NZEI rubbishes National education policy

National is set for three more years of fighting with education unions if it is re-elected, with its education policy panned within hours of its release.

The primary and early childhood education teachers’ union, the NZEI, said yesterday National was obsessed with “one dimensional” policy and “tick-box compliance”.

The party’s full education policy, covering early childhood education, schools and tertiary education, was the last of the major policy announcements from either Labour or National expected before Saturday’s election.

Launching the policy in Auckland yesterday, education spokeswoman Anne Tolley said the sector needed to be “far more accountable to parents and communities”.

The controversial National Standards programme in primary and intermediate schools would take its next step, with schools required to start publishing their results next year, she said.

National also wanted to set up rewards for the best performing schools and toughen up teacher training and monitoring of teacher performance. It would use the information to try to lift achievement standards.

“Good information tells you exactly where you need to go in and what sort of support you need to do,” Tolley said.

Secondary school pupils between years seven and 10 would also have more information about their achievement published for parents.

Tolley also indicated National wanted to set up a much simpler early childhood education funding model. A working group would be formed to design a new model, expected to take two years.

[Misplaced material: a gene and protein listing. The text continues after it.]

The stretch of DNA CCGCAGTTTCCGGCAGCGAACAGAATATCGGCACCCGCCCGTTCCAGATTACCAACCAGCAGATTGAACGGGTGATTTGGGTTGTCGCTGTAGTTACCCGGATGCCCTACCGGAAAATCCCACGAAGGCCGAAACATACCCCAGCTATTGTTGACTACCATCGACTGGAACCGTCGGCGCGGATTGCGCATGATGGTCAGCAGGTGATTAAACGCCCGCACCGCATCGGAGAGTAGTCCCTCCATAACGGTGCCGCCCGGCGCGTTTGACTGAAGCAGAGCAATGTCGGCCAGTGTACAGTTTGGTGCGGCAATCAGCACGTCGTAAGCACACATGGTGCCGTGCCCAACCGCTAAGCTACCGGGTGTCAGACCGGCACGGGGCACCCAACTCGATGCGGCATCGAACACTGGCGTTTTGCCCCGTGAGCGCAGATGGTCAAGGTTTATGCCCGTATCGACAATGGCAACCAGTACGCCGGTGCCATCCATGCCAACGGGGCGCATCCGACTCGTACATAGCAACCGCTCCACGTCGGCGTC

No government could guarantee ECE centres would not put their fees up, but National wanted to strip bureaucracy out of the model, which would save resources.

NZEI spokeswoman Frances Nelson said most of the policy was underpinned by the controversial National Standards already implemented in primary and intermediate schools.

“Professional development for teachers will hinge around National Standards, there will be more expert advisers to implement them, schools will be expected to publish plans and targets against them by a certain date, provide templates of clear school reports, and schools and teachers will have their performance measured against them,” Nelson said.

“It’s frightening to see how much more time and money National is willing to throw into National Standards when parents, teachers and school communities continue to have so little confidence in them.”

In the tertiary sector, National’s spokesman Steven Joyce said the party wanted further “rationalisation” of industry training organisations to make the sector simpler, with a focus on a stronger, more results-focused system.

There would be further tightening of interest-free student loans, with a new policy to reduce the number of times students could switch courses during a year.

That would lower the amount of debt some students were unnecessarily loading up, he said.

New Zealand Union of Students’ Associations co-president Max Hardy said the policy did not address the drivers of student debt, with no measures that would improve access to student allowances, to curb fee increases or to boost funding.

KEY POINTS

National’s education plan:

EARLY CHILDHOOD: Target of 98 per cent of new entrants in school having participated in early childhood education by 2015 New interactive website for parents to choose “the best” local ECE service New funding model to be trialled in 2014

SCHOOLS: Require publication of National Standards data in 2012 New formal assessment of “disposition to teach” for trainee teachers

TERTIARY: Publish employment data for graduates of each qualification Consult on a plan to stop students changing courses more than once in a year.

From The Press.

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